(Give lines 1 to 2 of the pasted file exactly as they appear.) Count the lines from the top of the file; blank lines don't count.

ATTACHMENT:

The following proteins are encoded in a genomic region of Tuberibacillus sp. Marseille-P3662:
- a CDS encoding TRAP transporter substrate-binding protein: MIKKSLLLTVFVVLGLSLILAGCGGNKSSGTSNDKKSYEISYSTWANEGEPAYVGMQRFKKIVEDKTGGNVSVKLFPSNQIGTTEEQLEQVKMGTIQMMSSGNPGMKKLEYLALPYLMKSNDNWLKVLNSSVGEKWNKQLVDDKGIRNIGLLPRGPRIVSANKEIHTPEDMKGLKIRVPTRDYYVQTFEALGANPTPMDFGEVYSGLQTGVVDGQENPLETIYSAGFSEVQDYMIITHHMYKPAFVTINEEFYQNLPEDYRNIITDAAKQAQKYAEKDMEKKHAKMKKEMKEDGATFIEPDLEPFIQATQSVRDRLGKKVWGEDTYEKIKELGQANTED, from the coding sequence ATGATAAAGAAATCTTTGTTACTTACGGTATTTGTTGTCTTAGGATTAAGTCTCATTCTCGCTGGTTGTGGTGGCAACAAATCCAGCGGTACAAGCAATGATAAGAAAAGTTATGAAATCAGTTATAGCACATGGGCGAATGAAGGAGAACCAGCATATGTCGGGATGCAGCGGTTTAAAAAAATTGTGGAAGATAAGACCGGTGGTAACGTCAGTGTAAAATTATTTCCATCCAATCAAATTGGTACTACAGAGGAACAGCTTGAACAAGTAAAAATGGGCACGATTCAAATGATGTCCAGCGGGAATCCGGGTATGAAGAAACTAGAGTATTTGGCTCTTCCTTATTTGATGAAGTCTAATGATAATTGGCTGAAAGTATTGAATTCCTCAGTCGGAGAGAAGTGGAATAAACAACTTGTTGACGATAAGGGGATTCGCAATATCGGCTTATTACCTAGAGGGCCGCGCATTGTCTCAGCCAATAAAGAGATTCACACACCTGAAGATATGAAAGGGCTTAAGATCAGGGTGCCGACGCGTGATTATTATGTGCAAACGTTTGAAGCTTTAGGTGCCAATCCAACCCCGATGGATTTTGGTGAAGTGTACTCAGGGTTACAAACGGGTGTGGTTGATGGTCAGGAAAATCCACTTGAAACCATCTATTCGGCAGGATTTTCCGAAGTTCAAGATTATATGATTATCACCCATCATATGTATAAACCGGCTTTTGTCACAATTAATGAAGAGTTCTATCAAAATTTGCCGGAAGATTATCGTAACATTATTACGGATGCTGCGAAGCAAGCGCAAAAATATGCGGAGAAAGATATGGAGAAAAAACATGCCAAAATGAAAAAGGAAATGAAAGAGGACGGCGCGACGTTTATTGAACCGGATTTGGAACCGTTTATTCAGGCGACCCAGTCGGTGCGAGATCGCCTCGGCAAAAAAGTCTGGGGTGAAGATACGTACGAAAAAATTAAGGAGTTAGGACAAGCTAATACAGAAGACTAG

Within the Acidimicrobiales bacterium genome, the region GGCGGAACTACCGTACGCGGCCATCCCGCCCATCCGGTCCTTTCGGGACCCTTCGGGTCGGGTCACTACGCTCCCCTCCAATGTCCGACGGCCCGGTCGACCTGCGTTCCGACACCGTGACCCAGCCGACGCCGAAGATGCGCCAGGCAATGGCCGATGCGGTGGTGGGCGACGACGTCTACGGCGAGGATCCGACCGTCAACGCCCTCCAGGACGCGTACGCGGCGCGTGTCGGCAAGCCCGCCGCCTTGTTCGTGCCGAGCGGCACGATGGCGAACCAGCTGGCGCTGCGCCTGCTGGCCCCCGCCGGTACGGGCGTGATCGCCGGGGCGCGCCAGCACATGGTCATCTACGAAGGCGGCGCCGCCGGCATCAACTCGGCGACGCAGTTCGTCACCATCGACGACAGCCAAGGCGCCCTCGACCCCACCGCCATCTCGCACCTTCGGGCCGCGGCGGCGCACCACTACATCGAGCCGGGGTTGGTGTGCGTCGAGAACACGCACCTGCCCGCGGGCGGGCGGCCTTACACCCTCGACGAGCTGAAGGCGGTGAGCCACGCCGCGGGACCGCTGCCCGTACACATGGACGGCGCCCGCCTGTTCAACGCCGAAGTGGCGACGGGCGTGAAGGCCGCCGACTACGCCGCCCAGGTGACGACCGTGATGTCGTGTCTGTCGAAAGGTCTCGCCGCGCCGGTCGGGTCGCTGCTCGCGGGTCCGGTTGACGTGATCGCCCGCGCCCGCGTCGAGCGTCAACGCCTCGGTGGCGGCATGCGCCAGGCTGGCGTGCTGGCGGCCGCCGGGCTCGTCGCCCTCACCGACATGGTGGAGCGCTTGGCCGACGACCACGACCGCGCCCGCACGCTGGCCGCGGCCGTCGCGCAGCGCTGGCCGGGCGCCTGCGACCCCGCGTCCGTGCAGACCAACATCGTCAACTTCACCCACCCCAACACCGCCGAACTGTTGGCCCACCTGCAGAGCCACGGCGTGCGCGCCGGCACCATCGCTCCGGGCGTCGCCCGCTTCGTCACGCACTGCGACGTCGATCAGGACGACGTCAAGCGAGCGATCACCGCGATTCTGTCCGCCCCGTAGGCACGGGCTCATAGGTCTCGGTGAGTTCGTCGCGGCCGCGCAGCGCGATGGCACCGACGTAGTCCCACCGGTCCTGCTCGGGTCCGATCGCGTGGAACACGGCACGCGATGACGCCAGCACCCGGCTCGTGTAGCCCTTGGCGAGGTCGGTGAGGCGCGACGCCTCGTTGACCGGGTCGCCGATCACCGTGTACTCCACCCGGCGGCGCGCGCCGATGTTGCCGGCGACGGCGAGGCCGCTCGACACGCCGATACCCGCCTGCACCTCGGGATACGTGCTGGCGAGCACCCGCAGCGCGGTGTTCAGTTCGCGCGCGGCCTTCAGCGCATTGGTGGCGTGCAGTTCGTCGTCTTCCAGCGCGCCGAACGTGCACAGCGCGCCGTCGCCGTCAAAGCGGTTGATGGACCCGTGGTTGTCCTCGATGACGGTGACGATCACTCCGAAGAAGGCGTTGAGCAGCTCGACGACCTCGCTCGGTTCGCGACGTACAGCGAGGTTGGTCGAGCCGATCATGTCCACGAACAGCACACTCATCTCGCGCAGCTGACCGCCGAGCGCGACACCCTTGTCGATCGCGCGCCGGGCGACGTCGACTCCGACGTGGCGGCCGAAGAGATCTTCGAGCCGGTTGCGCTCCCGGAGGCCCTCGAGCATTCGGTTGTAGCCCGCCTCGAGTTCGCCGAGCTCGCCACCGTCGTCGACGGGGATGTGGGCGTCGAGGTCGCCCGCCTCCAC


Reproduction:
The following proteins are encoded in a genomic region of Tuberibacillus sp. Marseille-P3662:
- a CDS encoding TRAP transporter substrate-binding protein: MIKKSLLLTVFVVLGLSLILAGCGGNKSSGTSNDKKSYEISYSTWANEGEPAYVGMQRFKKIVEDKTGGNVSVKLFPSNQIGTTEEQLEQVKMGTIQMMSSGNPGMKKLEYLALPYLMKSNDNWLKVLNSSVGEKWNKQLVDDKGIRNIGLLPRGPRIVSANKEIHTPEDMKGLKIRVPTRDYYVQTFEALGANPTPMDFGEVYSGLQTGVVDGQENPLETIYSAGFSEVQDYMIITHHMYKPAFVTINEEFYQNLPEDYRNIITDAAKQAQKYAEKDMEKKHAKMKKEMKEDGATFIEPDLEPFIQATQSVRDRLGKKVWGEDTYEKIKELGQANTED, from the coding sequence ATGATAAAGAAATCTTTGTTACTTACGGTATTTGTTGTCTTAGGATTAAGTCTCATTCTCGCTGGTTGTGGTGGCAACAAATCCAGCGGTACAAGCAATGATAAGAAAAGTTATGAAATCAGTTATAGCACATGGGCGAATGAAGGAGAACCAGCATATGTCGGGATGCAGCGGTTTAAAAAAATTGTGGAAGATAAGACCGGTGGTAACGTCAGTGTAAAATTATTTCCATCCAATCAAATTGGTACTACAGAGGAACAGCTTGAACAAGTAAAAATGGGCACGATTCAAATGATGTCCAGCGGGAATCCGGGTATGAAGAAACTAGAGTATTTGGCTCTTCCTTATTTGATGAAGTCTAATGATAATTGGCTGAAAGTATTGAATTCCTCAGTCGGAGAGAAGTGGAATAAACAACTTGTTGACGATAAGGGGATTCGCAATATCGGCTTATTACCTAGAGGGCCGCGCATTGTCTCAGCCAATAAAGAGATTCACACACCTGAAGATATGAAAGGGCTTAAGATCAGGGTGCCGACGCGTGATTATTATGTGCAAACGTTTGAAGCTTTAGGTGCCAATCCAACCCCGATGGATTTTGGTGAAGTGTACTCAGGGTTACAAACGGGTGTGGTTGATGGTCAGGAAAATCCACTTGAAACCATCTATTCGGCAGGATTTTCCGAAGTTCAAGATTATATGATTATCACCCATCATATGTATAAACCGGCTTTTGTCACAATTAATGAAGAGTTCTATCAAAATTTGCCGGAAGATTATCGTAACATTATTACGGATGCTGCGAAGCAAGCGCAAAAATATGCGGAGAAAGATATGGAGAAAAAACATGCCAAAATGAAAAAGGAAATGAAAGAGGACGGCGCGACGTTTATTGAACCGGATTTGGAACCGTTTATTCAGGCGACCCAGTCGGTGCGAGATCGCCTCGGCAAAAAAGTCTGGGGTGAAGATACGTACGAAAAAATTAAGGAGTTAGGACAAGCTAATACAGAAGACTAG